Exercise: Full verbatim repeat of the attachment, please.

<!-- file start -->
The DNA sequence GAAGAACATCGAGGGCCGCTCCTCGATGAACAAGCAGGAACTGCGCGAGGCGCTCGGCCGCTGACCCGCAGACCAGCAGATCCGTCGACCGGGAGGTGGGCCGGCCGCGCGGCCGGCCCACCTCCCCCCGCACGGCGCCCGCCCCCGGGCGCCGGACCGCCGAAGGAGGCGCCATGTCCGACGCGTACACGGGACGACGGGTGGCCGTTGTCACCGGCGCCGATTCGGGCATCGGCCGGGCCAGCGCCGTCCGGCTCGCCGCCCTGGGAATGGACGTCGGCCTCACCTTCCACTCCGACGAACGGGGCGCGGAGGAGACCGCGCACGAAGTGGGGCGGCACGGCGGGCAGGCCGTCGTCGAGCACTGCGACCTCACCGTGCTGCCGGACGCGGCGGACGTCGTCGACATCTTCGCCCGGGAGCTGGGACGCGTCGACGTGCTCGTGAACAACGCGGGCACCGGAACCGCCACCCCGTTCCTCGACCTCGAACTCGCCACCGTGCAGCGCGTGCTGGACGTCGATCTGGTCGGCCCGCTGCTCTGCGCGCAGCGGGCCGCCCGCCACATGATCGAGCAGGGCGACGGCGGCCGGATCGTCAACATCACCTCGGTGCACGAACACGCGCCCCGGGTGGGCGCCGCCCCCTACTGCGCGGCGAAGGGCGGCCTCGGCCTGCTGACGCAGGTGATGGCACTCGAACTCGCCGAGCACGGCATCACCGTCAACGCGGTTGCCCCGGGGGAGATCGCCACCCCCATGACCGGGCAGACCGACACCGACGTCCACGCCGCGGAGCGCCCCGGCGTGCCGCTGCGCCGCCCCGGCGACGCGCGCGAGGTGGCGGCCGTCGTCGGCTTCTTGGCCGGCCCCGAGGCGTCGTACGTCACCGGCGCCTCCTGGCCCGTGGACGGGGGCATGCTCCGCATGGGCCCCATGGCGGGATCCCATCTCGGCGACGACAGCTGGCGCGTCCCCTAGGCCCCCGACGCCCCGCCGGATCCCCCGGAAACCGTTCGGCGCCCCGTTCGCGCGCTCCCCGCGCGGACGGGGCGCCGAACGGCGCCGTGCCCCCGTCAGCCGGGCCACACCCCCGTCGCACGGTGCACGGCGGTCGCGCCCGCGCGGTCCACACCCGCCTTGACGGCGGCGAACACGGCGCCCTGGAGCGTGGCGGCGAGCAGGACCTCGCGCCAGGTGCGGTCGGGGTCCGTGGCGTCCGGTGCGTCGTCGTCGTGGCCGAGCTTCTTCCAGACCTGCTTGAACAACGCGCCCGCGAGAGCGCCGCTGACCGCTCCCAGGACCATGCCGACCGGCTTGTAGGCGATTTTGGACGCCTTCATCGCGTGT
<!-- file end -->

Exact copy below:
The DNA sequence GAAGAACATCGAGGGCCGCTCCTCGATGAACAAGCAGGAACTGCGCGAGGCGCTCGGCCGCTGACCCGCAGACCAGCAGATCCGTCGACCGGGAGGTGGGCCGGCCGCGCGGCCGGCCCACCTCCCCCCGCACGGCGCCCGCCCCCGGGCGCCGGACCGCCGAAGGAGGCGCCATGTCCGACGCGTACACGGGACGACGGGTGGCCGTTGTCACCGGCGCCGATTCGGGCATCGGCCGGGCCAGCGCCGTCCGGCTCGCCGCCCTGGGAATGGACGTCGGCCTCACCTTCCACTCCGACGAACGGGGCGCGGAGGAGACCGCGCACGAAGTGGGGCGGCACGGCGGGCAGGCCGTCGTCGAGCACTGCGACCTCACCGTGCTGCCGGACGCGGCGGACGTCGTCGACATCTTCGCCCGGGAGCTGGGACGCGTCGACGTGCTCGTGAACAACGCGGGCACCGGAACCGCCACCCCGTTCCTCGACCTCGAACTCGCCACCGTGCAGCGCGTGCTGGACGTCGATCTGGTCGGCCCGCTGCTCTGCGCGCAGCGGGCCGCCCGCCACATGATCGAGCAGGGCGACGGCGGCCGGATCGTCAACATCACCTCGGTGCACGAACACGCGCCCCGGGTGGGCGCCGCCCCCTACTGCGCGGCGAAGGGCGGCCTCGGCCTGCTGACGCAGGTGATGGCACTCGAACTCGCCGAGCACGGCATCACCGTCAACGCGGTTGCCCCGGGGGAGATCGCCACCCCCATGACCGGGCAGACCGACACCGACGTCCACGCCGCGGAGCGCCCCGGCGTGCCGCTGCGCCGCCCCGGCGACGCGCGCGAGGTGGCGGCCGTCGTCGGCTTCTTGGCCGGCCCCGAGGCGTCGTACGTCACCGGCGCCTCCTGGCCCGTGGACGGGGGCATGCTCCGCATGGGCCCCATGGCGGGATCCCATCTCGGCGACGACAGCTGGCGCGTCCCCTAGGCCCCCGACGCCCCGCCGGATCCCCCGGAAACCGTTCGGCGCCCCGTTCGCGCGCTCCCCGCGCGGACGGGGCGCCGAACGGCGCCGTGCCCCCGTCAGCCGGGCCACACCCCCGTCGCACGGTGCACGGCGGTCGCGCCCGCGCGGTCCACACCCGCCTTGACGGCGGCGAACACGGCGCCCTGGAGCGTGGCGGCGAGCAGGACCTCGCGCCAGGTGCGGTCGGGGTCCGTGGCGTCCGGTGCGTCGTCGTCGTGGCCGAGCTTCTTCCAGACCTGCTTGAACAACGCGCCCGCGAGAGCGCCGCTGACCGCTCCCAGGACCATGCCGACCGGCTTGTAGGCGATTTTGGACGCCTTCATCGCGTGT